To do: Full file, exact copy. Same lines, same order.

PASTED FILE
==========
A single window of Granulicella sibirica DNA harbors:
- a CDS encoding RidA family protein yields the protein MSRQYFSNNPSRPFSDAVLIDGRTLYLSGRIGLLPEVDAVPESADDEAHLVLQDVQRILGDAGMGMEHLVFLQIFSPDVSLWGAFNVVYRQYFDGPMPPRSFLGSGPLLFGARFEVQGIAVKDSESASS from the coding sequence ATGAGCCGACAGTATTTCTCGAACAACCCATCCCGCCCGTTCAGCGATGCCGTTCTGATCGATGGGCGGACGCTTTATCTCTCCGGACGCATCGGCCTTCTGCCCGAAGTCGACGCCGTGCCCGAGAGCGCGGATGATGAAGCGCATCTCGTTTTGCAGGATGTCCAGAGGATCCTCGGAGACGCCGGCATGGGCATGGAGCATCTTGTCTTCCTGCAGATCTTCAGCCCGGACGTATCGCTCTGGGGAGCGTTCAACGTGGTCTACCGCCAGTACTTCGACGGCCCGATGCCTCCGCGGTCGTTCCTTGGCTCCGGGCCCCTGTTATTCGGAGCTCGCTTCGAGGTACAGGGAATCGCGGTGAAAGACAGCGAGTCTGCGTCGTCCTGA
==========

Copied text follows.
A single window of Granulicella sibirica DNA harbors:
- a CDS encoding RidA family protein yields the protein MSRQYFSNNPSRPFSDAVLIDGRTLYLSGRIGLLPEVDAVPESADDEAHLVLQDVQRILGDAGMGMEHLVFLQIFSPDVSLWGAFNVVYRQYFDGPMPPRSFLGSGPLLFGARFEVQGIAVKDSESASS from the coding sequence ATGAGCCGACAGTATTTCTCGAACAACCCATCCCGCCCGTTCAGCGATGCCGTTCTGATCGATGGGCGGACGCTTTATCTCTCCGGACGCATCGGCCTTCTGCCCGAAGTCGACGCCGTGCCCGAGAGCGCGGATGATGAAGCGCATCTCGTTTTGCAGGATGTCCAGAGGATCCTCGGAGACGCCGGCATGGGCATGGAGCATCTTGTCTTCCTGCAGATCTTCAGCCCGGACGTATCGCTCTGGGGAGCGTTCAACGTGGTCTACCGCCAGTACTTCGACGGCCCGATGCCTCCGCGGTCGTTCCTTGGCTCCGGGCCCCTGTTATTCGGAGCTCGCTTCGAGGTACAGGGAATCGCGGTGAAAGACAGCGAGTCTGCGTCGTCCTGA